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What We Know So Far About Obama’s Plan for Free Community College

Yesterday, President Obama unveiled his plan to offer eligible college students two years of community college for free. More information about the America's College Promise proposal will be revealed today, alongside an American Technical Training Fund proposal, which would expand technical training programs that meet employer's needs and prepare more Americans for higher paying jobs. Here's what we know about the plan right now.

Yesterday, President Obama unveiled his plan to offer eligible college students two years of community college for free. More information about the America’s College Promise proposal will be revealed today, alongside an American Technical Training Fund proposal, which would expand technical training programs that meet employer’s needs and prepare more Americans for higher paying jobs. Here’s what we know about the plan right now.

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(Photo Credit: jurvetson/Flickr)

The America’s College Promise proposal would make two years of community college as free as high school for students with good grades.

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This proposal would create a partnership with states that would help them waive tuition in high-quality programs for responsible students. Those who enroll in community college at least half-time, maintain a 2.5 GPA, and make measurable progress toward completing a program of study, would have their tuition eliminated. Restructuring the community college experience, along with free tuition, could lead to gains in student enrollment and employment. Earning a college degree greatly improves workers’ chances of securing a good job.

There will be an emphasis on building high-quality community colleges.

Community colleges will be expected to offer programs that do one of two things. The first option is program offerings that are fully transferable to local, public, four-year colleges and universities. This would allow students a chance to earn half of the total credits needed for a four-year degree for free. The second option is occupational training programs with high graduation rates that lead to degrees and/or certifications that are in demand among employers. Programs that do not meet one of these criteria would not be eligible for the free tuition program.

Additionally, participating colleges would need to adopt evidence-based institutional reforms that improve student outcomes. For example, the Accelerated Study in Associate Programs (ASAP) offering at the City University of New York waives tuition, helps students pay for costs, and provides advising and scheduling assistance to better meet the needs of students.

The responsibility would be shared with states.

States that elect to participate in the program would receive federal funding to cover three-quarters of the average cost of community college, and they would be expected to contribute the remaining funds needed to eliminate tuition for eligible students. There are a few other requirements. Per the White House:

“States must also commit to continue existing investments in higher education; coordinate high schools, community colleges, and four-year institutions to reduce the need for remediation and repeated courses; and allocate a significant portion of funding based on performance, not enrollment alone. States will have flexibility to use some resources to expand quality community college offerings, improve affordability at four-year public universities, and improve college readiness, through outreach and early intervention.”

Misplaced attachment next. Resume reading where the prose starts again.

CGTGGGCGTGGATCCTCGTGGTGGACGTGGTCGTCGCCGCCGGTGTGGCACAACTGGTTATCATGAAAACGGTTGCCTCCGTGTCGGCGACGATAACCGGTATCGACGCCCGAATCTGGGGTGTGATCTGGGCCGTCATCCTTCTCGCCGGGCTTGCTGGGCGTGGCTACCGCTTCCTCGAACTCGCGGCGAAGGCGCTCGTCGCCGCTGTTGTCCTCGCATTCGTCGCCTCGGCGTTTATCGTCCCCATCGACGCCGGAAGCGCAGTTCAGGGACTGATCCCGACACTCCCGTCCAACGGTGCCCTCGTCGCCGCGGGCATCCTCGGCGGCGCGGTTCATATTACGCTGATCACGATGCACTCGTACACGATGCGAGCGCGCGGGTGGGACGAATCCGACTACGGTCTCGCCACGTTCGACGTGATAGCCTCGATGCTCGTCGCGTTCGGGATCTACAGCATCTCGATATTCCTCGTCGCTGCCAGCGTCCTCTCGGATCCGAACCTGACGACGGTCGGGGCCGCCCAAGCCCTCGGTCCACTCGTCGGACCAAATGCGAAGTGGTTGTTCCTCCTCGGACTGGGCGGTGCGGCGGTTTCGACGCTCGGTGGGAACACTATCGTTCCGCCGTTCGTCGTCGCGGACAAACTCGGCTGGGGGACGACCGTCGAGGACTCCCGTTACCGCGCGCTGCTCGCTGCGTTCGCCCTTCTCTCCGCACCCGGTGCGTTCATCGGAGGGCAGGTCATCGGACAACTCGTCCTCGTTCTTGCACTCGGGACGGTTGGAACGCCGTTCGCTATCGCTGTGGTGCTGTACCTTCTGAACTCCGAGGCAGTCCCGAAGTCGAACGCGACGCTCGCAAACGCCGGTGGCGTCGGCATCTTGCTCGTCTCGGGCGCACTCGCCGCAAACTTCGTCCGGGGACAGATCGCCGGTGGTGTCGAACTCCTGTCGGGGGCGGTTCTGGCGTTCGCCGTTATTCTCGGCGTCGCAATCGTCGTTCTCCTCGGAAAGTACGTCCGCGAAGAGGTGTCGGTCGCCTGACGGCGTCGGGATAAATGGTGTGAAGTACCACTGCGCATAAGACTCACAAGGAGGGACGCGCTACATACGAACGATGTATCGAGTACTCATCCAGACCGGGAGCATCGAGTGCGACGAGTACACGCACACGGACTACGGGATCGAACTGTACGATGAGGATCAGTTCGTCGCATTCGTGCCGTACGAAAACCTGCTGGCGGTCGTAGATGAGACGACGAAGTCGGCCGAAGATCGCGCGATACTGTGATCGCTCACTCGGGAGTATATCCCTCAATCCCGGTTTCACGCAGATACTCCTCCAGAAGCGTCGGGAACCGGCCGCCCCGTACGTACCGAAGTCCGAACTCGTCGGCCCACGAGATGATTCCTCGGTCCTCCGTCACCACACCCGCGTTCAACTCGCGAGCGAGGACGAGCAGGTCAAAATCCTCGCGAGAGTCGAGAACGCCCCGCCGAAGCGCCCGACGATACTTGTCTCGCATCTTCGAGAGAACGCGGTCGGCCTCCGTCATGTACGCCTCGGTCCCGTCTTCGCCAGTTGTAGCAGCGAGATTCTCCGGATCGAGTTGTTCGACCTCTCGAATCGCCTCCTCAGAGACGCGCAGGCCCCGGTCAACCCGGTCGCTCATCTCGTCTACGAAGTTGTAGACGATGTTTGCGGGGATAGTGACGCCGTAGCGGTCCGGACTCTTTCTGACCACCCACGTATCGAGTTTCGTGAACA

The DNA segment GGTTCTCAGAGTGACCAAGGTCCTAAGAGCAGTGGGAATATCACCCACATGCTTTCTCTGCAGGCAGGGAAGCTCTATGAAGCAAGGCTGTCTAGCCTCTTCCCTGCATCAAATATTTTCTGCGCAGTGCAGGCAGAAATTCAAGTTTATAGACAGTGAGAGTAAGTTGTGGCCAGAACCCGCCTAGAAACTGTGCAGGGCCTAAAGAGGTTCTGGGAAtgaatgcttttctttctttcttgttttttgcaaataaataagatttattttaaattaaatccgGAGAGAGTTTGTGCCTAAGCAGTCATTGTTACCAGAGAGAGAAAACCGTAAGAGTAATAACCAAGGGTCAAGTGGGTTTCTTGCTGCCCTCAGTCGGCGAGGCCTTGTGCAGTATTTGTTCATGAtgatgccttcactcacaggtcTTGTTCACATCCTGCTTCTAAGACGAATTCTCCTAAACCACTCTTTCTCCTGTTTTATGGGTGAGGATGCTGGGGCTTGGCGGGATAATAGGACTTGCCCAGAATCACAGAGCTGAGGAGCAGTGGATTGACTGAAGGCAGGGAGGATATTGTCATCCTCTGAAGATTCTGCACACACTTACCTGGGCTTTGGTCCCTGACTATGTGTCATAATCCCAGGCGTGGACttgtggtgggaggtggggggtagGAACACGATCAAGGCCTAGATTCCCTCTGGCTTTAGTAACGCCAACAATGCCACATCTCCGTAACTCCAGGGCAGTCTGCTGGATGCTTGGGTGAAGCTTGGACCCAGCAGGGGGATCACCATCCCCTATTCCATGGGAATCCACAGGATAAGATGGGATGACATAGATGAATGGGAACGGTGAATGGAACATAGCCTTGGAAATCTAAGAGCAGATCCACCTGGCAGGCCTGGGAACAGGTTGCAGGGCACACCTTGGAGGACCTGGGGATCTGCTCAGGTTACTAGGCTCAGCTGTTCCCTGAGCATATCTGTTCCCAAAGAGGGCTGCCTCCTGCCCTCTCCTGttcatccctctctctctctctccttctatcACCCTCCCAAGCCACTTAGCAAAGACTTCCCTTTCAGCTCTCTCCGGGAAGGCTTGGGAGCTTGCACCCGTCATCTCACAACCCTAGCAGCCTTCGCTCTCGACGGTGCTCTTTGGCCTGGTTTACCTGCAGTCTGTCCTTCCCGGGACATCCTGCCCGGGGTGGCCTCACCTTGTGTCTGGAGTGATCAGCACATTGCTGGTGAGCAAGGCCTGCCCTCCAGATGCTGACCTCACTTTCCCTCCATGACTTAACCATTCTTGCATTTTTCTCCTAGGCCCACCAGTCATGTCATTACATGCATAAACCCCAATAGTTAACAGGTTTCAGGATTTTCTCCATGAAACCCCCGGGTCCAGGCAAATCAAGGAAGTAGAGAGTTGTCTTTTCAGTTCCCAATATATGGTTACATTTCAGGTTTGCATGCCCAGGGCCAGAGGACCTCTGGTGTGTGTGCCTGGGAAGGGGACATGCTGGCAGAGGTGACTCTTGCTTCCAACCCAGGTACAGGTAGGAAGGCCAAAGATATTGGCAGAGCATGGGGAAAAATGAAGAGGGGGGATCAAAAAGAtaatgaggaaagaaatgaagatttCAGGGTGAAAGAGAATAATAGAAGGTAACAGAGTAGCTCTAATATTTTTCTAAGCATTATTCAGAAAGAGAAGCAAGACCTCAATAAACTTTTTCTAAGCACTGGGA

The America Technical Training Fund would expand the availability of technical training programs.

In an effort of improve the availability of high-quality, innovative programs that achieve a higher than average completion rate and improved employment outcomes, funding will be awarded to those programs that hit the mark:

“The focus of the discretionary budget proposal would be to help high-potential, low-wage workers gain the skills to work into growing fields with significant numbers of middle-class jobs that local employers are trying to fill such as energy, IT, and advanced manufacturing. This program will fund the start-up of 100 centers and scale those efforts in succeeding years. Smaller grants would help to bring together partners and start a pilot program. Larger grants would be used for expanding programs based on evidence of effectiveness, which could include past performance on graduation rates, job placement rates and placement wages.”

An estimated 9 million students would be eligible to save an average of $3,800 per year. Details regarding these figures, along with information regarding the programs’ annual cost, should be available soon. They will certainly be prominently featured in the president’s upcoming State of the Union address. In the meantime, Obama is beginning to speak about the proposals, even posting a short video on Facebook.

Tell Us What You Think

How would these proposals change education, training, and the economy? How might they change the lives of those who participate? We want to hear from you! Leave a comment or join the discussion on Twitter.


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